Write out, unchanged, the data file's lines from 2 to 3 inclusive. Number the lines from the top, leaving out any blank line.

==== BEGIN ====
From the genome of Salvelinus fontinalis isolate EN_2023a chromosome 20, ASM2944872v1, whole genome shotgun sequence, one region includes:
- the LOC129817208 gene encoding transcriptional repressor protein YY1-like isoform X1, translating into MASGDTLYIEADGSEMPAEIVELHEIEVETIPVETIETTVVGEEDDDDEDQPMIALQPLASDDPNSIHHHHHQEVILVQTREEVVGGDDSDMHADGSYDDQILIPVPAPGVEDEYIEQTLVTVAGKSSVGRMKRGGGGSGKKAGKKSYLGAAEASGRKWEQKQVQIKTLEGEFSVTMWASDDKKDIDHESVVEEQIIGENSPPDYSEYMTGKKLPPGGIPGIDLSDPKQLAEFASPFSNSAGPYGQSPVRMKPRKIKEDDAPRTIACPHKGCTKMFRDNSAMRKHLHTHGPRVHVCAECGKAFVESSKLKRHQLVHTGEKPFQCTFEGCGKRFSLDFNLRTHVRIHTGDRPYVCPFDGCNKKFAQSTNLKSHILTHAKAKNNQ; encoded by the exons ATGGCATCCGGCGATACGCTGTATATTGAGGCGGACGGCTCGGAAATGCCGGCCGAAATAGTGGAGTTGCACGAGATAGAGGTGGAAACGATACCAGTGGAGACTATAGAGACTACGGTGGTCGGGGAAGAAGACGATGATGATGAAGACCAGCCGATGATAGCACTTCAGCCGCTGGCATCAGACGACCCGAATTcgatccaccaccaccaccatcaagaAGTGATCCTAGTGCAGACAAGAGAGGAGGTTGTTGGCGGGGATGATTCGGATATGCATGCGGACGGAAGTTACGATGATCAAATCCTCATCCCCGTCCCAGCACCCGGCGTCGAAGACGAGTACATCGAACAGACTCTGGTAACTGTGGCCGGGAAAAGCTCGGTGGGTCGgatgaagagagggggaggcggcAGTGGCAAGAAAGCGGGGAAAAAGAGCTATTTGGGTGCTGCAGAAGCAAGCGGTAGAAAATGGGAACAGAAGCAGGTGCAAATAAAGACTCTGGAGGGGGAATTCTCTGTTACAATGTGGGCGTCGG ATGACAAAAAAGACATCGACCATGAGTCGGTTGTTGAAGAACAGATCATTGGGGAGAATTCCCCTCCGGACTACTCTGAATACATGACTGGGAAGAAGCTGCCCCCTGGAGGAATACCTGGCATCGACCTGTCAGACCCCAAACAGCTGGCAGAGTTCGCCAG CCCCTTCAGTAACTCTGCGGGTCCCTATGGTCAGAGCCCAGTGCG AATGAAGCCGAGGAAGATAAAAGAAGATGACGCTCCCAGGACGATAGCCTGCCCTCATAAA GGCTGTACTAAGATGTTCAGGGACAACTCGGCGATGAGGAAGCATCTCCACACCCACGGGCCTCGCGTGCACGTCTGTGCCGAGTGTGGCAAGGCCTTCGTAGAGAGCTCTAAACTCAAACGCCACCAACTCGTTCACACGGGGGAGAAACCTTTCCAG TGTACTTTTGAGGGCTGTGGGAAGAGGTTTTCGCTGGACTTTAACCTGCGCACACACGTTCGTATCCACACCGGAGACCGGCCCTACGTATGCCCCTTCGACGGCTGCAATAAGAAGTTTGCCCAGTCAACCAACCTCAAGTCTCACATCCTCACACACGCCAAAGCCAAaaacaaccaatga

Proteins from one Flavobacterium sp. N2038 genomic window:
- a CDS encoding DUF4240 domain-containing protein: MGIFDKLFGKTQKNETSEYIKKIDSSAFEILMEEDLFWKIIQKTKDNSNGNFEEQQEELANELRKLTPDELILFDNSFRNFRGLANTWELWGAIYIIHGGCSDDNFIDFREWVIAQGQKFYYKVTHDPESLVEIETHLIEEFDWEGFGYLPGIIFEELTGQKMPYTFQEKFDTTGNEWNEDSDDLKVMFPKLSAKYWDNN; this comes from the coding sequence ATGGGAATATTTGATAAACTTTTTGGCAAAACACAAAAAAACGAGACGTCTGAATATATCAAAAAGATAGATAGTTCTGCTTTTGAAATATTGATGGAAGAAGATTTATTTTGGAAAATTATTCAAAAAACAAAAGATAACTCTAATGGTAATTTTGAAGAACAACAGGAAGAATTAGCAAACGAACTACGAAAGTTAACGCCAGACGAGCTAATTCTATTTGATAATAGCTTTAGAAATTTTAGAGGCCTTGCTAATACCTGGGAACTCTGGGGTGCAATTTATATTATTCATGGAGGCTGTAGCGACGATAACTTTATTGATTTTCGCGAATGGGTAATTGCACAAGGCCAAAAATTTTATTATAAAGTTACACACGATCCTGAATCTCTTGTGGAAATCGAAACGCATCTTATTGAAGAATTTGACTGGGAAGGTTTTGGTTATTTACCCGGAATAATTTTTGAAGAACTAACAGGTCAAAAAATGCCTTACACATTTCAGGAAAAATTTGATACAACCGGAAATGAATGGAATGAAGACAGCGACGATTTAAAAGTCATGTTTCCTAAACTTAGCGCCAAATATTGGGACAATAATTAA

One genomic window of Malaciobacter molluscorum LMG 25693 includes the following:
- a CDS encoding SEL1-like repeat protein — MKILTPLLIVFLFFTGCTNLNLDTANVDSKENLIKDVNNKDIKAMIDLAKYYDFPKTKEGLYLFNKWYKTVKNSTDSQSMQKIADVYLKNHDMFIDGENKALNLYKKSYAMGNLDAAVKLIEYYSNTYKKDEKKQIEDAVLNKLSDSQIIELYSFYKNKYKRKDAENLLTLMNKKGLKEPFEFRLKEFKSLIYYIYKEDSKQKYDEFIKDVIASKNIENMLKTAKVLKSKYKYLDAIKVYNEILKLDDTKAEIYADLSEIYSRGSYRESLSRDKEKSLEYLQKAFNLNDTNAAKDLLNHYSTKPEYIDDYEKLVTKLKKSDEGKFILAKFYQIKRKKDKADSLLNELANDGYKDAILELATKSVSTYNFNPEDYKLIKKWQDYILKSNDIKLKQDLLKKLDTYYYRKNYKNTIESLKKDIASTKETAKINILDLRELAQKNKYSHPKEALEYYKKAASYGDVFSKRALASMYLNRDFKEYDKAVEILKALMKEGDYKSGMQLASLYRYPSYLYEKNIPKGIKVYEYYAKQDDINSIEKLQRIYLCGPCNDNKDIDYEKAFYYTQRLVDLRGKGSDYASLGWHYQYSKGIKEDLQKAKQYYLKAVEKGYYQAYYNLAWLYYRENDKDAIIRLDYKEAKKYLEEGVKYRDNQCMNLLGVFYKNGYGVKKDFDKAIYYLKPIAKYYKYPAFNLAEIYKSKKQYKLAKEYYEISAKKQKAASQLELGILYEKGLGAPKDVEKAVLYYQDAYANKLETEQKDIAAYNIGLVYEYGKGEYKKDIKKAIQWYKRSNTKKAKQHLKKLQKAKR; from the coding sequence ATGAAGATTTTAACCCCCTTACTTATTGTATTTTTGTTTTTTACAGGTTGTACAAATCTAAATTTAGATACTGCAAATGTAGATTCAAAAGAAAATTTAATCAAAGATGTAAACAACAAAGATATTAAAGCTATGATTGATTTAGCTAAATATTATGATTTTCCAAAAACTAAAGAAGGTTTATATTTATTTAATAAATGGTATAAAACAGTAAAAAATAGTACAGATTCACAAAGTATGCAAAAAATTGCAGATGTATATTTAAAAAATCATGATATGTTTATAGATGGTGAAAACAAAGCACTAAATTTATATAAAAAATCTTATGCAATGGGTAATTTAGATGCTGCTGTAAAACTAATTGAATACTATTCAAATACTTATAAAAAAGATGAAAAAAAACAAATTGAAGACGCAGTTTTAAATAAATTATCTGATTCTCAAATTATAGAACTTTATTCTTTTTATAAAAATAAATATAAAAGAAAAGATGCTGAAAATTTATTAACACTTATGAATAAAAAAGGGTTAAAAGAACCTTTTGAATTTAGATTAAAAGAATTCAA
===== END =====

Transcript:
- the LOC129817208 gene encoding transcriptional repressor protein YY1-like isoform X1, translating into MASGDTLYIEADGSEMPAEIVELHEIEVETIPVETIETTVVGEEDDDDEDQPMIALQPLASDDPNSIHHHHHQEVILVQTREEVVGGDDSDMHADGSYDDQILIPVPAPGVEDEYIEQTLVTVAGKSSVGRMKRGGGGSGKKAGKKSYLGAAEASGRKWEQKQVQIKTLEGEFSVTMWASDDKKDIDHESVVEEQIIGENSPPDYSEYMTGKKLPPGGIPGIDLSDPKQLAEFASPFSNSAGPYGQSPVRMKPRKIKEDDAPRTIACPHKGCTKMFRDNSAMRKHLHTHGPRVHVCAECGKAFVESSKLKRHQLVHTGEKPFQCTFEGCGKRFSLDFNLRTHVRIHTGDRPYVCPFDGCNKKFAQSTNLKSHILTHAKAKNNQ; encoded by the exons ATGGCATCCGGCGATACGCTGTATATTGAGGCGGACGGCTCGGAAATGCCGGCCGAAATAGTGGAGTTGCACGAGATAGAGGTGGAAACGATACCAGTGGAGACTATAGAGACTACGGTGGTCGGGGAAGAAGACGATGATGATGAAGACCAGCCGATGATAGCACTTCAGCCGCTGGCATCAGACGACCCGAATTcgatccaccaccaccaccatcaagaAGTGATCCTAGTGCAGACAAGAGAGGAGGTTGTTGGCGGGGATGATTCGGATATGCATGCGGACGGAAGTTACGATGATCAAATCCTCATCCCCGTCCCAGCACCCGGCGTCGAAGACGAGTACATCGAACAGACTCTGGTAACTGTGGCCGGGAAAAGCTCGGTGGGTCGgatgaagagagggggaggcggcAGTGGCAAGAAAGCGGGGAAAAAGAGCTATTTGGGTGCTGCAGAAGCAAGCGGTAGAAAATGGGAACAGAAGCAGGTGCAAATAAAGACTCTGGAGGGGGAATTCTCTGTTACAATGTGGGCGTCGG ATGACAAAAAAGACATCGACCATGAGTCGGTTGTTGAAGAACAGATCATTGGGGAGAATTCCCCTCCGGACTACTCTGAATACATGACTGGGAAGAAGCTGCCCCCTGGAGGAATACCTGGCATCGACCTGTCAGACCCCAAACAGCTGGCAGAGTTCGCCAG CCCCTTCAGTAACTCTGCGGGTCCCTATGGTCAGAGCCCAGTGCG AATGAAGCCGAGGAAGATAAAAGAAGATGACGCTCCCAGGACGATAGCCTGCCCTCATAAA GGCTGTACTAAGATGTTCAGGGACAACTCGGCGATGAGGAAGCATCTCCACACCCACGGGCCTCGCGTGCACGTCTGTGCCGAGTGTGGCAAGGCCTTCGTAGAGAGCTCTAAACTCAAACGCCACCAACTCGTTCACACGGGGGAGAAACCTTTCCAG TGTACTTTTGAGGGCTGTGGGAAGAGGTTTTCGCTGGACTTTAACCTGCGCACACACGTTCGTATCCACACCGGAGACCGGCCCTACGTATGCCCCTTCGACGGCTGCAATAAGAAGTTTGCCCAGTCAACCAACCTCAAGTCTCACATCCTCACACACGCCAAAGCCAAaaacaaccaatga

Proteins from one Flavobacterium sp. N2038 genomic window: